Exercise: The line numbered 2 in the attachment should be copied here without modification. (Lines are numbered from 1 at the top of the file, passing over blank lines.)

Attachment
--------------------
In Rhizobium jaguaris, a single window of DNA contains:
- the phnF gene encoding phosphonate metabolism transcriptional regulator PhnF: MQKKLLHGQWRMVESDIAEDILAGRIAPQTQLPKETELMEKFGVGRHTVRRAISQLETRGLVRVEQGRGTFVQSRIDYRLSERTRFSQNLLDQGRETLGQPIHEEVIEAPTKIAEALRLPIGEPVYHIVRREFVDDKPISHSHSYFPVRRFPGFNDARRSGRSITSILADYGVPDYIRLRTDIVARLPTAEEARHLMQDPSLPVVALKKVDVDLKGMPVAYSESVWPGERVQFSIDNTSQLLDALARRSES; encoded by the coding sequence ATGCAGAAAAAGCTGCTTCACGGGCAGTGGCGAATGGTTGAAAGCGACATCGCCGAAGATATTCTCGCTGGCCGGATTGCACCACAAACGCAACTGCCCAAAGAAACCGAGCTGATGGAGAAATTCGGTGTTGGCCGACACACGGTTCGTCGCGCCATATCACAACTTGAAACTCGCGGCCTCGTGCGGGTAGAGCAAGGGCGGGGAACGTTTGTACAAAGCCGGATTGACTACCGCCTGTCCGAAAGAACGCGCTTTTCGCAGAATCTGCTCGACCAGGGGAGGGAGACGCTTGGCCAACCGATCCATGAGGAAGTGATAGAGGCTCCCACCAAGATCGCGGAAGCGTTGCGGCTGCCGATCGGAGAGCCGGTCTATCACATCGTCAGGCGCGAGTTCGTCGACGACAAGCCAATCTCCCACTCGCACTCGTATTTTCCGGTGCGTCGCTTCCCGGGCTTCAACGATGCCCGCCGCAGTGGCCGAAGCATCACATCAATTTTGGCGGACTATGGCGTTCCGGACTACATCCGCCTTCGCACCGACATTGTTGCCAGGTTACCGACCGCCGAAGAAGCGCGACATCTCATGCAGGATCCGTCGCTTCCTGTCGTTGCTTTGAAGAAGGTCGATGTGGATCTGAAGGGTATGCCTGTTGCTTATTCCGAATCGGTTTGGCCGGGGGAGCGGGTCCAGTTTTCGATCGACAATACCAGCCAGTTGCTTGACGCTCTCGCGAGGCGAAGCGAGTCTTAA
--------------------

- the phnF gene encoding phosphonate metabolism transcriptional regulator PhnF: MQKKLLHGQWRMVESDIAEDILAGRIAPQTQLPKETELMEKFGVGRHTVRRAISQLETRGLVRVEQGRGTFVQSRIDYRLSERTRFSQNLLDQGRETLGQPIHEEVIEAPTKIAEALRLPIGEPVYHIVRREFVDDKPISHSHSYFPVRRFPGFNDARRSGRSITSILADYGVPDYIRLRTDIVARLPTAEEARHLMQDPSLPVVALKKVDVDLKGMPVAYSESVWPGERVQFSIDNTSQLLDALARRSES; encoded by the coding sequence ATGCAGAAAAAGCTGCTTCACGGGCAGTGGCGAATGGTTGAAAGCGACATCGCCGAAGATATTCTCGCTGGCCGGATTGCACCACAAACGCAACTGCCCAAAGAAACCGAGCTGATGGAGAAATTCGGTGTTGGCCGACACACGGTTCGTCGCGCCATATCACAACTTGAAACTCGCGGCCTCGTGCGGGTAGAGCAAGGGCGGGGAACGTTTGTACAAAGCCGGATTGACTACCGCCTGTCCGAAAGAACGCGCTTTTCGCAGAATCTGCTCGACCAGGGGAGGGAGACGCTTGGCCAACCGATCCATGAGGAAGTGATAGAGGCTCCCACCAAGATCGCGGAAGCGTTGCGGCTGCCGATCGGAGAGCCGGTCTATCACATCGTCAGGCGCGAGTTCGTCGACGACAAGCCAATCTCCCACTCGCACTCGTATTTTCCGGTGCGTCGCTTCCCGGGCTTCAACGATGCCCGCCGCAGTGGCCGAAGCATCACATCAATTTTGGCGGACTATGGCGTTCCGGACTACATCCGCCTTCGCACCGACATTGTTGCCAGGTTACCGACCGCCGAAGAAGCGCGACATCTCATGCAGGATCCGTCGCTTCCTGTCGTTGCTTTGAAGAAGGTCGATGTGGATCTGAAGGGTATGCCTGTTGCTTATTCCGAATCGGTTTGGCCGGGGGAGCGGGTCCAGTTTTCGATCGACAATACCAGCCAGTTGCTTGACGCTCTCGCGAGGCGAAGCGAGTCTTAA